The importance of appropriate resource allocation is a recurring theme within cybersecurity. The proliferation of larger and more complex IT systems, including cloud or distributed infrastructures, means that the overall attack surface is widening, without sufficient investment in IT support budgets. Most respondents communicated that increasing cyber-security resources would provide a strong ROI in relation to cybersecurity resilience. In particular, not having sufficient staff was a central roadblock: 

 

We need to have more people in all the security teams to get more work done. As there are few of us, in the end you end up doing what is urgent and important, and there are lots of things that we are not doing because of a lack of staff. 

Information Security Staff felt that more staff would mean an ability to cover more threat areas. However, respondents recognised that the market competition for cybersecurity talent was fierce, and that identifying, hiring, and retaining staff placed strain on budgets, human resource departments, and management.  

Staff as “success vectors” 

While the literature recognises that human error represents an important vulnerability for organisations, the research reinforced the idea that staff are also aware that they are important resources in effective cyber-security. Staff with sufficient and relevant skills and experience were often viewed as one the most important organisational assets. According to one of the Information Security Employees: 

 

It  is  the  quality  of  the  people  that  makes  them  work  well,  rather  than  the  processes themselves. You can have a good process but it is not followed. But you can have a good person who, even if there is no process, if he or she is a good professional, will solve the problem. I would emphasise the human resources much more than the process.  

At the same time, there was consensus amongst participants that responsibility fell on all employees to ensure that cybersecurity procedures are implemented effectively. Therefore, there was a sense of collective responsibility concerning the implementation of cybersecurity procedures, as one employee reported: 

 

I think we there are two profiles. On the one hand, the profile of cybersecurity teams (…). They set the pace, the protection mechanisms and the guidelines to follow. On the other hand, all us employees who carry out the policies defined by these cybersecurity teams, as well as use the cybersecurity tools and pass on everything the cybersecurity team tells us to clients on a day-to-day basis (…).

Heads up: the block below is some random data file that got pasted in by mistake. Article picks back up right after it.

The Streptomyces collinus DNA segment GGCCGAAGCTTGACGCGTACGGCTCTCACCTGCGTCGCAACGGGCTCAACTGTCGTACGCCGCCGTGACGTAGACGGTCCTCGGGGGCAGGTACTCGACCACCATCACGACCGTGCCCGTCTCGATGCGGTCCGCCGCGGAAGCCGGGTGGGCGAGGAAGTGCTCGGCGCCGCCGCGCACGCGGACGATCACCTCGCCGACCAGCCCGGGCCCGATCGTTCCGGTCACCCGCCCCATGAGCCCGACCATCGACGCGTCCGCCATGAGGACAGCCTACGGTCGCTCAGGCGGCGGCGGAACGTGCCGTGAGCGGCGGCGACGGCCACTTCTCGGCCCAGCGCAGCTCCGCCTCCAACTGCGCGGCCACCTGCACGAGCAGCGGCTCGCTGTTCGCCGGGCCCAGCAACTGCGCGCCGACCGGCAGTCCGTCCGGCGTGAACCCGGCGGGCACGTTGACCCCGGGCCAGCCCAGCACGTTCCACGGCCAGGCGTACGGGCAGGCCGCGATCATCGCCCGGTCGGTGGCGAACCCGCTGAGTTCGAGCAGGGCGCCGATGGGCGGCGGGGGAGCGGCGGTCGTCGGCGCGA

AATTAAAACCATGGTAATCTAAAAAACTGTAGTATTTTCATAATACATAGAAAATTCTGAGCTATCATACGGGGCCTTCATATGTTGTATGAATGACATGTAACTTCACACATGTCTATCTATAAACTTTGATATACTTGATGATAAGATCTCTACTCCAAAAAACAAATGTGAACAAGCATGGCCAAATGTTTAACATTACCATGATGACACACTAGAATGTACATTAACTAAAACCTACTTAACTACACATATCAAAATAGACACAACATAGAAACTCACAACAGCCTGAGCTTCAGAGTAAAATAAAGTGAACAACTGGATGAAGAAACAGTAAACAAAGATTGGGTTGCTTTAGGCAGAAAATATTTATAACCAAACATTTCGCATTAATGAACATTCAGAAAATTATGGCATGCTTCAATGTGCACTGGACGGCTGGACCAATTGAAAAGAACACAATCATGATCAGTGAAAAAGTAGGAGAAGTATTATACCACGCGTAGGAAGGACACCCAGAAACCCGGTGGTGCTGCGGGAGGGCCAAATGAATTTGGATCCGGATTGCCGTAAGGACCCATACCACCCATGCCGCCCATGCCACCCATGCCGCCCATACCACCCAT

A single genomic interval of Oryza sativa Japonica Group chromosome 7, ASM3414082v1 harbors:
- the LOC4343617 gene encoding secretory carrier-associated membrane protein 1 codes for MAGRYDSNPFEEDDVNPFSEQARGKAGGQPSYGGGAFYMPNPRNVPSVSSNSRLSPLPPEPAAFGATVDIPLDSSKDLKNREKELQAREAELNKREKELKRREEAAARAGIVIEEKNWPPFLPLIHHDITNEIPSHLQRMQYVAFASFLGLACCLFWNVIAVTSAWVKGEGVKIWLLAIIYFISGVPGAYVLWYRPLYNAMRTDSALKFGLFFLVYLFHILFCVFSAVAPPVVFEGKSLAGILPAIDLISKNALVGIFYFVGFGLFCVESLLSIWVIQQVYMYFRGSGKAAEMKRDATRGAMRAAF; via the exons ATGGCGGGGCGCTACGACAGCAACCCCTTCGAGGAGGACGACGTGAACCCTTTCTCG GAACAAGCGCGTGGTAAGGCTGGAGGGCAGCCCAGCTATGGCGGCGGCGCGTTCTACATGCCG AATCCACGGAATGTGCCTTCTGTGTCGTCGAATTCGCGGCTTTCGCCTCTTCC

Thus, rather than see themselves as “threat vectors”, staff reported an understanding of their collective responsibility in building trust within the organisation and between the organisation and the people they serve.  

Recommendations 

This study demonstrates that effective cyber-security within an organisation can be strengthened by two key interventions.  

First, organisations should do their best to ensure that cyber-security measures fit as easily as possible into existing workflows, systems and procedures. The research demonstrates that if extra steps are required, these may be de-prioritised in high-pressure situations, which is also where mistakes are often made.  

Second, sufficient investment in talent is both essential and difficult in the face of market competition and skills shortages. 

Third, although human error is the main cause of personal data breaches and cyber-security breaches, staff in this organisation were ready to be part of the collective responsibility framework for cyber-security. Creating cyber-security responsibility as a shared endeavour, and viewing staff as success vectors, rather than threats, may better support the development of a cyber-security culture.   

For more information on how to improve information security in your organisation, please contact our team of experts who will be happy to help. For more information on the SOTER project’s findings, please visit our project website